I began my dispatching career in Alliance, Nebraska in 1975. Working for the Alliance Police Department as a dispatcher/matron. I worked for them for 2 years and then my family became more important so I resigned. In December of 1979 I began working in another branch of law enforcement, for the Nebraska Brand Committee in Alliance. I worked for them for 18 years and finally decided to move from Alliance and go to work for the Union Pacific Railroad as a train yard dispatcher at the South Morrill yards.
The following year my partner and I decided to move to Eastern Nebraska to take over his family farm from his elderly parents and I saw an ad for a part time dispatcher with the Pierce County Sheriff. I applied. I stayed with them for a few years working part-time and then accepted a job with the SNARE Drug Task Force in Northeastern Nebraska.
After 3 years there it was time to come back home to Pierce County. So in 2007 I once again started doing what I loved — dispatching. Pierce County was one of the last counties in Nebraska to get E-911 dispatching. in June of 2009 we accepted the equipment and started planning our new system. So we remodeled the office. Ordered new furniture and security cameras etc. We went live with our first 911 call on June 10, 2010.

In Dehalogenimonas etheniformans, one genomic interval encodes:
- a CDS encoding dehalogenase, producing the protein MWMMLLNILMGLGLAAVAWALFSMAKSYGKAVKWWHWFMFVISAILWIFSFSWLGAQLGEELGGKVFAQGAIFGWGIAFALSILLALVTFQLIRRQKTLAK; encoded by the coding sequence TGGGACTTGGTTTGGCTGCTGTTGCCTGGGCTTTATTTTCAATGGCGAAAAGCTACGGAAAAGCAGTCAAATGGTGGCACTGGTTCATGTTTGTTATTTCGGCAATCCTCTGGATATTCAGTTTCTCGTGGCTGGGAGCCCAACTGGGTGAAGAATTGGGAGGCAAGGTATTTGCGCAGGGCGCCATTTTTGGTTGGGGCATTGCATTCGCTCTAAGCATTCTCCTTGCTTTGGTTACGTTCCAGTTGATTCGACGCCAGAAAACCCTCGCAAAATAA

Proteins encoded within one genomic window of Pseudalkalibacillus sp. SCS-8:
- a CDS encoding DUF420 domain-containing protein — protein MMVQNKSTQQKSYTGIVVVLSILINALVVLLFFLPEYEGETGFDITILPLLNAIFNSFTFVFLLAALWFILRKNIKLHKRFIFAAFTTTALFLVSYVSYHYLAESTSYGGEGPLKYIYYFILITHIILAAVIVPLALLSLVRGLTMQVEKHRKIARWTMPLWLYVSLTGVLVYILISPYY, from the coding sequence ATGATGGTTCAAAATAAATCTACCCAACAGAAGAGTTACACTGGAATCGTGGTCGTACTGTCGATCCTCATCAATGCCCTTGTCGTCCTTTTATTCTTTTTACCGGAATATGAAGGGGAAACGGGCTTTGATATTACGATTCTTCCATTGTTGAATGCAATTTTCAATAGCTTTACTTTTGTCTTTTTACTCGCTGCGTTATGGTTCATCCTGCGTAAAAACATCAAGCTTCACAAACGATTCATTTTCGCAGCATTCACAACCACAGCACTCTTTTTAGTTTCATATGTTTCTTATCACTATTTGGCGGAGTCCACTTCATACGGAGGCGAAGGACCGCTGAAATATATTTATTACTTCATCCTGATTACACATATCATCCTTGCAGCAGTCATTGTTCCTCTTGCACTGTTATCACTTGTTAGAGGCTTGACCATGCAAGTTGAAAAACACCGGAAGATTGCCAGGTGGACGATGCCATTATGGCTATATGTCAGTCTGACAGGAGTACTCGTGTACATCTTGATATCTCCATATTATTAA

During the fall of 2010, I was ask to be the Assistant 911 Coordinator and recording secretary for the 911 Board. Also during that time the Office Manager became ill and retired and I took over her position as well. Six years later I am still here. I am approaching my retirement age in about 5 years and will continue to plug away at this position until that day.
Dispatching and working with all the wonderful Deputies, Sheriff, City Police Officers and 4 different fire and rescue agencies in my county I have met some wonderful people and I have a wonderful group of dispatchers. Pierce County is blessed to have such caring people that answer the 911 phone in any emergency. I love what I do, but yes there are days that I say oh why am I still doing this. It gets into your blood and hard to walk away from.